I truly love the man that gets up with three toddlers, changes their diapers, suctions their stuffy noses, feeds them breakfast, gets them dressed for the day ... and then, keeps them quietly entertained so that I can continue sleeping.
All hail Charlie, King of the Toddlers!
Since the time that my husband has returned,
I have continued to pester him that we need a larger house we have resumed our talks on moving. We've spoken to several realtors and we've spoken to a few people that are interested in purchasing our house, directly. Today, we spent the better part of the day looking at homes. Lots and lots of homes. BECAUSE ... we've convinced ourselves that if we ARE going to move - we may as well move in to a house that is going to offer us more than an additional 600 square feet.
** Insert sticker shock and subsequent hyperventilation that comes with houses (and property taxes) for homes >2,500 square feet in desirable areas, in San Diego, California. **
If you've never walked through a gorgeously decorated model home with three toddlers who are doggedly determined to touch every single breakable item - and jump on the meticulously appointed bed - I strongly encourage you to ignore the urge if it ever strikes. However, trying to ignore three toddlers who enjoy walking up the OUTSIDE of an 18-foot staircase is not recommended. Even if it does keep them quiet.
Now, I'm no Suze Orman ... but I am starting to think that I am pretty conservative when it comes to money. Ever since I've had a job ... other than working part-time for my dad at his pharmacy when I was 12 ... I've been careful to save at least 10% of my income. In recent years, that has escalated to more like 20%, safely tucked away in a 401K. I don't even think about the fact that I'm saving, because I have it automatically deducted from my pay. Yet, when I receive quarterly statements - I am happily reminded that I've got a nice little account that has been growing through the years and it gives me a warm, fuzzy feeling.
We are extremely lucky that we bought our home before every thing in California went completely through the roof. Although prices have stabilized somewhat, they are no where near the levels they were when we first bought in to the real estate market 10 years ago. But here we are ... with our growing family ... and an overwhelming
Yet, given the state of the housing market, we are asking ourselves ... is it worth it to sell our house and buy something larger, possibly having to reduce the amount of money we are contributing every month to our savings account ... or ... does it make more financial sense to stay where we are - pay our house down, suck up the fact that we have ZERO room (and baby Nemo really will be sleeping in one of the drawers from our dresser), and purchase a house in a few years - when the cost of living may potentially be even higher than it is right now?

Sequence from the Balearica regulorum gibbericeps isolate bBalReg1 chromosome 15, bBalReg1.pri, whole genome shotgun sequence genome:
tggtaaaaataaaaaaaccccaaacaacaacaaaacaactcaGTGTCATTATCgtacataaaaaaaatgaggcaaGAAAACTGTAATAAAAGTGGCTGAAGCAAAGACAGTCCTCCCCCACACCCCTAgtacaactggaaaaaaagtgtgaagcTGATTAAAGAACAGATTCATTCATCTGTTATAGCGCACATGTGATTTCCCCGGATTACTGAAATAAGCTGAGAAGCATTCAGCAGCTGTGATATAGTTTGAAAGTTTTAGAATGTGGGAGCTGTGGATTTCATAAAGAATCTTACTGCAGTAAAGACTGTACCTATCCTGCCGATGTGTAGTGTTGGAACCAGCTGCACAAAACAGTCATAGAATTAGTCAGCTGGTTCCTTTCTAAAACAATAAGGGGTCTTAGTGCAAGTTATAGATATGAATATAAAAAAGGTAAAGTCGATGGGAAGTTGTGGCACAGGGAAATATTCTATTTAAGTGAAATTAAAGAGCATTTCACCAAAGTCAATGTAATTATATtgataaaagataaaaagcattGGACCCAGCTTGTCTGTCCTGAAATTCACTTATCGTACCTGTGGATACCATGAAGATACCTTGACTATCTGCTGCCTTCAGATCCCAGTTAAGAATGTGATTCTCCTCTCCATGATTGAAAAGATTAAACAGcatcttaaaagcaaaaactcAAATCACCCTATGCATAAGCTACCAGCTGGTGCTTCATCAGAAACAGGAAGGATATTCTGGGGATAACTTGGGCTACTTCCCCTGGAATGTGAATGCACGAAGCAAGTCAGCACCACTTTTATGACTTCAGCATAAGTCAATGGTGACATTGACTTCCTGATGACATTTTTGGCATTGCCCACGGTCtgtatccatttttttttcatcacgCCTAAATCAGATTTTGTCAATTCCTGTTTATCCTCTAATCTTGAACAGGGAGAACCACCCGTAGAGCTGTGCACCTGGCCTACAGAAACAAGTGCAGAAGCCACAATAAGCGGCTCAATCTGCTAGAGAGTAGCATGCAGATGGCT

Is it possible that purchasing a new home, will be as fantastic of an investment as purchasing our current house turned out to be? (Assuming we still decide to remain in California - which at the moment - seems like the most logical place to be.)
Today, we found a few homes that we really liked.
I mean, we really, really, really liked them.
It was difficult to get past the gorgeous double ovens, butler's pantry, multiple car garage, breathtaking views, and our three children happily, and yet safely, occupied in an expansive laundry room. These were certainly the kind of homes that we could imagine ourselves living in for the next 20 years ... or more. The school district is phenomenol, there are award-winning recreation centers and year-round pools, and parks galore - all within walking distance.
Now the question is - what kind of financial sacrifice do we want to make to live there?
Do we want to reduce our savings contributions, even if it is for the short term?
Do we want to live off of Ramen noodles and potatoes, with protein in the form of hotdogs?
When we bought our house 10-years ago, it was a stretch for us. Can we assume that we'll have to make that stretch again, but eventually it will balance out, like it did - here?
I've read the advice "drive inexpensive cars but live in the nicest house you can afford." In this day and age, and in a California real estate market, is it realistic to have a debt to income ratio of 36% or less ... when you have three (almost four) children - all of whom wear diapers?
If so, Jay's 96-square foot house on wheels is starting to sound pretty good, again.